Question re: Mineral development strategy - April 16, 2015

Mr. Silver: Under the watch of this government, the Keno mine closed in 2013 and we had the second-lowest GDP of any place in Canada. In 2014, spending on mineral exploration dropped 22 percent. Across the border in the Northwest Territories, we saw a 32-percent increase in spending that same year. We began 2015 with news of Wolverine mine being closed, leaving many Yukon companies owed more than $4 million in unpaid bills. After insisting that we were a mineral hot spot in Canada, the Yukon Party has changed its tune and now blames low mineral prices for the downturn that we are currently experiencing. As we head into an election cycle, the Yukon Party has sprung into action, announcing that by 2016, a mineral development strategy will be in place.

Why did the government wait until three-and-a-half years into its mandate to begin working on this plan?

Hon. Mr. Kent: I’m proud of the work that we have embarked upon when it comes to the mineral development strategy. This is on top of a number of initiatives that we started throughout our mandate. Of course the member didn’t reference the Centre for Northern Innovation in Mining, which has been established to train Yukoners for job opportunities in the mineral sector. Whether it is placer mining or hard rock mining opportunities, there are a number of different opportunities that Yukoners are being trained for right now — not only Yukoners in Whitehorse, but Yukoners in the communities through the mobile trades’ trailer. The member opposite didn’t reference all of the significant investments that we have been making in infrastructure — such as highways, airports and telecommunications, as well as energy infrastructure — including our plans for our next generation hydro, as well as plans to upgrade the power line from Stewart Crossing to Keno City to ensure that there is enough power capacity for that important industrial corridor, including the mine that the member opposite referenced.

There are some incredible success stories that have been built out of the latest exploration boom. Again, through the work of the mine licensing improvement initiative and the mineral development strategy, we want to emerge from this current downturn in the world metal markets in better shape than we went in and, once again, claim our spot as one of the top mining jurisdictions in the world.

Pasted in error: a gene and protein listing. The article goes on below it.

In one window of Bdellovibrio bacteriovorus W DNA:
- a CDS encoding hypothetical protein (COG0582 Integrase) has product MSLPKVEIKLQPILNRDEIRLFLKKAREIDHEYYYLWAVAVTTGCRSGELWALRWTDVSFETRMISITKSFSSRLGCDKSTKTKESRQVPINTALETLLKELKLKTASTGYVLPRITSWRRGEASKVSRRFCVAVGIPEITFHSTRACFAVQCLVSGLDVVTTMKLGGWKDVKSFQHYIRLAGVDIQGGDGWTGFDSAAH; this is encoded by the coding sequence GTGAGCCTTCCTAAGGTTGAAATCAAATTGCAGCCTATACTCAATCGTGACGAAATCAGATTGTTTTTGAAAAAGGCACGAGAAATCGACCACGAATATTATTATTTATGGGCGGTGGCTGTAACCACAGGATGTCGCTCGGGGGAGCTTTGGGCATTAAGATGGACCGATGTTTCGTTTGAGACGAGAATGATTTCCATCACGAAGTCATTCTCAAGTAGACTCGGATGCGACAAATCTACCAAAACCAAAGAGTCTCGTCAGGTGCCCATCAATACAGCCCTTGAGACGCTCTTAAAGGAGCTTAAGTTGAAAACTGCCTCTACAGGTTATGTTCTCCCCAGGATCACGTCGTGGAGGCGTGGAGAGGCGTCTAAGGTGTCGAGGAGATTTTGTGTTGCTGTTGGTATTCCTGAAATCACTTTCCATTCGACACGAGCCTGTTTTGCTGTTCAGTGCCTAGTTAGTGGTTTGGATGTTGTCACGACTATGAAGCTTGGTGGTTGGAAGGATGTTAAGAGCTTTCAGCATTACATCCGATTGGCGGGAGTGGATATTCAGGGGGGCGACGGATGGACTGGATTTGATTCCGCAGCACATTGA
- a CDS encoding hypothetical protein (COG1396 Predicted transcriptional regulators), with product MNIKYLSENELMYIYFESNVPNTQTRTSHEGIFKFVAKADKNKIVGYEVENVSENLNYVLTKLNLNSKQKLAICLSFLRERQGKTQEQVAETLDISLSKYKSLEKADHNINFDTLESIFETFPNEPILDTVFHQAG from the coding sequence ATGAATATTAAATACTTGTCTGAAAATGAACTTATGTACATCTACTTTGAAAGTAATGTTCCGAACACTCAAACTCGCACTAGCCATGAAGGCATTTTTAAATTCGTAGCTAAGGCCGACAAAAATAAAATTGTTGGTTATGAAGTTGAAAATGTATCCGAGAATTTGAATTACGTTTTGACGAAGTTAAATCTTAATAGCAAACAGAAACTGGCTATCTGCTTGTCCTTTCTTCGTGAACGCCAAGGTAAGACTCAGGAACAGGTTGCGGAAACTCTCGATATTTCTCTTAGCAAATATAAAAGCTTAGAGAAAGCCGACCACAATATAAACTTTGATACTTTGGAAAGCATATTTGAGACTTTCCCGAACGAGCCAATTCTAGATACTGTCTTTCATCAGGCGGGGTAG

Mr. Silver: The facts remain the same — that we are not turning exploration projects into actual mines. Exploration has dropped off ever since this government came into office, in actual fact. Two mines have closed and the one that the government kept insisting was going to boost our GDP, never ever opened. Another problem the government was well aware of when it came into office was the overlap between the Water Board and other regulatory agencies. Finally, after years of inaction, the government has started a mine licensing improvement initiative and is trying to address this problem.

Why did this government sit on the sidelines until 18 months before an election to try to fix this particular problem?

Hon. Mr. Kent: Again, what the Member for Klondike is not telling Yukoners with his question is what we have done with respect to licence improvements. There have been improvements made to the Yukon Waters Act. There have been timelines instituted for the adequacy phase with respect to type A licences for quartz projects. Through the work of the mine licensing improvement initiative, we will continue to address some of those overlaps that exist between the licensing and permitting issues. We are doing so in partnership with First Nations, moving forward to ensure that we can come up with a licensing and permitting system that is responsive to the needs of industry, but of course protects the environment in the long run, which is one of the utmost purposes that we are looking for.

The member opposite mentioned exploration projects — I think that coming out of the last exploration rush we have seen projects like the Coffee gold project that is owned by Kaminak Gold Corp. — Wellgreen platinum has moved forward with their activities. In fact, Mr. Speaker, early estimates for exploration this year are in the $100-million range, which is up from $80 million in 2014. Again, these are estimates that are put together based on announcements by companies at this point, but we see those numbers trending in the right direction and we are proud of the work that we do to support the mining industry.

Mr. Silver: The fact remains that the government came into office after a summer of record mineral exploration in 2011 and not a single mine has opened up in three and a half years since. In fact, two mines that it inherited have closed under its watch. Exploration has declined every year that this government been in office. One thing that is on the rise under this government is court action. The government’s legal battles between First Nations have seen 13 percent of the Yukon removed from staking until at least 2017. Another legal battle with Yukon First Nation governments is on the way unless this government backs down on its changes to Bill S‑6.

So I will ask this question: What involvement will First Nation governments have in the development of these two new initiatives that are finally underway?

Hon. Mr. Pasloski: One thing is for certain in three and a half years, which is that in three and a half years, this Liberal leader and the Liberal Party has opposed and voted against every initiative that this government has put forward and fundamental industries within this Yukon economy. What we know for certain is that he has flip-flopped on a number of issues through three and a half years. What we know for certain is that he has no position on anything and he has no plans for anything.